(3) (Standard taxable value of property tax for LAND) x 0.22%

If a company leases housing to an employee or leases a small housing to a director, from whom the company receives a rent over the sum of (1)+(2)+(3), it is not taxable as employee’s/ director’s salary. If the rent is less than the sum, taxation applies to the balance.

Suppose you lease a company-housing and pay a rent of 12,000 yen to your company. If the rent-equivalent value is 10,000 yen, the amount is not taxed on your salary because the value is lower than your rent. In the case that you pay only 3,000 yen, which is less than the rent-equivalent value of 10,000 yen, the balance is calculated from 10,000 – 3,000 = 7,000 yen, and it is taxed on 7,000 yen as your salary income.

Also, for employees (excluding board members) who pay rent to the company over 50% of the rent-equivalent value, it is not taxable on the balance even if the rent is lower than the equivalent value. For example, if you are an employee who pays a rent of 6,000 yen to your company, and the rent-equivalent value is 10,000, it is not taxed on the difference of 4,000 yen as the rent is over 50% of 10,000 yen.

Calculation (B) for;
Not-small housing for directors (board members)

In leasing a NOT-small housing to a director, the rent-equivalent value is to be calculated by one of the two methods mentioned below, depending on whether the company housing is owned by the company or by a third party.

1. Company owns a company-housing

The rent-equivalent value is 12% of the sum of (1)+(2)
(1) (Standard taxable value of property tax for BUILDING) x 12%*
*It can be 10% for building with legal durable years over 30 years,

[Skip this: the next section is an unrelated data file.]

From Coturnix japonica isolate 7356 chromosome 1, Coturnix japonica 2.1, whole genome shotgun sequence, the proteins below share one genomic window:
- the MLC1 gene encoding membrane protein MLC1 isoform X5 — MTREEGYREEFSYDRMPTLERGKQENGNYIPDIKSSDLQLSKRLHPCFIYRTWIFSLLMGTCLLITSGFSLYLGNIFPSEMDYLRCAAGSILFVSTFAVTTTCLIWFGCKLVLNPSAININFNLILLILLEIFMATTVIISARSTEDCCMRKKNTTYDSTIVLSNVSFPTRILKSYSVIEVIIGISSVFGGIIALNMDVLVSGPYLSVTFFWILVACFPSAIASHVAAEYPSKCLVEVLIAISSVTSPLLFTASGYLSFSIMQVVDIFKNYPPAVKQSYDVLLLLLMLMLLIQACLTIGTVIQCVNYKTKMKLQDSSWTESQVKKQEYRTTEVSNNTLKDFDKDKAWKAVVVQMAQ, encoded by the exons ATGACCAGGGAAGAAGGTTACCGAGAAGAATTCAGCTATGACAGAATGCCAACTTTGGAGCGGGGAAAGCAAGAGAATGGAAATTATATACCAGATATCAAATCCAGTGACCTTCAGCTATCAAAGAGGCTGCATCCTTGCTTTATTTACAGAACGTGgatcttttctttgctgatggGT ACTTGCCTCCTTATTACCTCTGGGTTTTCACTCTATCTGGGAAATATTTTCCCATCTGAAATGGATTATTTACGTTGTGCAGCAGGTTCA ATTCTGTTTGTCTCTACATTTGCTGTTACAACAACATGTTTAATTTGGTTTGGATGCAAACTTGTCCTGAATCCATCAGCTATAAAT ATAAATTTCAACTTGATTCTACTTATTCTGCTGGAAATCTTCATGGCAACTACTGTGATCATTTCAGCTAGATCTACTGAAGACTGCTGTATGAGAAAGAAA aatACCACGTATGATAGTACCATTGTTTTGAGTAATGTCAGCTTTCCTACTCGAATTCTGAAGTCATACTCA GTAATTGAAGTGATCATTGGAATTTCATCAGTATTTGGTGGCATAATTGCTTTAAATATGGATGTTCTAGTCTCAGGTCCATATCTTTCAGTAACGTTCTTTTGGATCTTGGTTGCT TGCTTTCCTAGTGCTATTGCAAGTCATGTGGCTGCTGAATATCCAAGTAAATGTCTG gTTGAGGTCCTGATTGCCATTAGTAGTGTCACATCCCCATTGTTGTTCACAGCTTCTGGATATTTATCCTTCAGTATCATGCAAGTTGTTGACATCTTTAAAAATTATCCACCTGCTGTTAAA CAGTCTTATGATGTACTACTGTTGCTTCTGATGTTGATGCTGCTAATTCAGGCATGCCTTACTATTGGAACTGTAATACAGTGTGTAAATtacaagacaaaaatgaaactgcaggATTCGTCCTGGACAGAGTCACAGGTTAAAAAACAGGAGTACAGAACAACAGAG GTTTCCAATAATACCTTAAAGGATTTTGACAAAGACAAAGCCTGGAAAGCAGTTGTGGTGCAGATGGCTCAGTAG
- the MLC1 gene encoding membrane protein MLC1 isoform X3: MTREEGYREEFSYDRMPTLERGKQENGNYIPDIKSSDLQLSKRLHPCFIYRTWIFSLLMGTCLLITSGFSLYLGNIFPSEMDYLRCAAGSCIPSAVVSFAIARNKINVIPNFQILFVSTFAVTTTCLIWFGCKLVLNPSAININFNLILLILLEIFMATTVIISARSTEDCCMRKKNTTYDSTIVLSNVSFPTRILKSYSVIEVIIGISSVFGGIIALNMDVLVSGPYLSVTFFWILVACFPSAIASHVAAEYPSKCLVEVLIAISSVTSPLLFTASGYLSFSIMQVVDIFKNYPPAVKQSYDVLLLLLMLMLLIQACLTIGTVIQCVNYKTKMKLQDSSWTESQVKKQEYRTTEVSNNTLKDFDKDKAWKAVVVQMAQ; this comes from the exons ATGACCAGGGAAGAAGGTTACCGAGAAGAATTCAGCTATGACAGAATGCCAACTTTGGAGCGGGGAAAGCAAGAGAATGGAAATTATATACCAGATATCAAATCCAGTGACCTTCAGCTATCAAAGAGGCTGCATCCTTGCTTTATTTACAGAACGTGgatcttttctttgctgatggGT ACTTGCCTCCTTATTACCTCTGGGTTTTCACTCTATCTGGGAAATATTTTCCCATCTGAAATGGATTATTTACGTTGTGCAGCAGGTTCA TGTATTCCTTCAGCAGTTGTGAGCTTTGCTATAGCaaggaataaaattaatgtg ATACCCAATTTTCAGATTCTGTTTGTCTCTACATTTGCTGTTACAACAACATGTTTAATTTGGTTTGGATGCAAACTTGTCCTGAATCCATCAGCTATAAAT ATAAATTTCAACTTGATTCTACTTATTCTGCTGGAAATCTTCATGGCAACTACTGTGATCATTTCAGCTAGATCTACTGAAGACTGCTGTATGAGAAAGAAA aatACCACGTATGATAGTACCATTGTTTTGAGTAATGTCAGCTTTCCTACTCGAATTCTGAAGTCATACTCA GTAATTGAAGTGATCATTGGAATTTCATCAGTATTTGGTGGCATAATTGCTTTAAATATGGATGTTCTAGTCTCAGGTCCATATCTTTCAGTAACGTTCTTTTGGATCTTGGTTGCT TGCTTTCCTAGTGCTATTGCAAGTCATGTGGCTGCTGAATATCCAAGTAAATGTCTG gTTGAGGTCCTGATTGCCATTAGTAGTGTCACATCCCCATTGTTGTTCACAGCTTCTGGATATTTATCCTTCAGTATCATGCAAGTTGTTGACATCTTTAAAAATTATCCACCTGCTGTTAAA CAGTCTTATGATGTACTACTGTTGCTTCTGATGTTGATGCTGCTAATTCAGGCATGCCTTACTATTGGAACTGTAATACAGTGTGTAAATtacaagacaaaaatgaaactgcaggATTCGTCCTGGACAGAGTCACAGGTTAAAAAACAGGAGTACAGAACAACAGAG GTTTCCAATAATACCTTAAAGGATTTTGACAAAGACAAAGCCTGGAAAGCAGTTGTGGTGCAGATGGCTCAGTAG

(2) (Standard taxable value of property tax for LAND) x 6%

2.Company-housing is owned by a third party

To find a rent-equivalent value, compare the amounts below. The larger is applicable as the rent-equivalent value.
– 50% of the rent paid by the company to the landlord
– The rent-equivalent value calculated at the section above “1. Company-housing owned by the company.”

What are the criteria for determining “Small housing”?

When a company leases a house to a director on the board, the size of company-housing, whether small or not, is crucial as it is concerned with taxation.

Under Japanese law, the size of company-housing is determined based on its legal durable years (法定耐用年数) and the floor area. In the case of a compartmentalized ownership building, the shared area is divided proportionally and added to the floor area.

Small housing is defined as;
A housing with legal durable years under 30 years and the floor area is smaller than 132 square meters.
A housing with legal durable years over 30 years and the floor areas is smaller than 99 square meters.

This definition does not apply to luxury housing.
Housing with a floor area exceeding 240 square meters is determined as luxury housing. Additionally, even accommodation with a floor smaller than 240 square meters may be luxury housing if the building includes lavish interiors or luxurious facilities. It seems not easy to clarify what to be considered “luxurious,” but a swimming pool in the garden or a large chandelier will be one.

In terms of luxury housing, the rent-equivalent value is not calculated by Calculation (B). The rent-equivalent value for luxury housing is equal to the rent supposed to be paid.

Please keep in mind that here mentioned in the article is just a reference. It is advisable to consult a specialist to determine the scale of the house properly.

Japan Tax Agency: Article No.2600 Leasing a company-housing to a member of the board (Japanese website)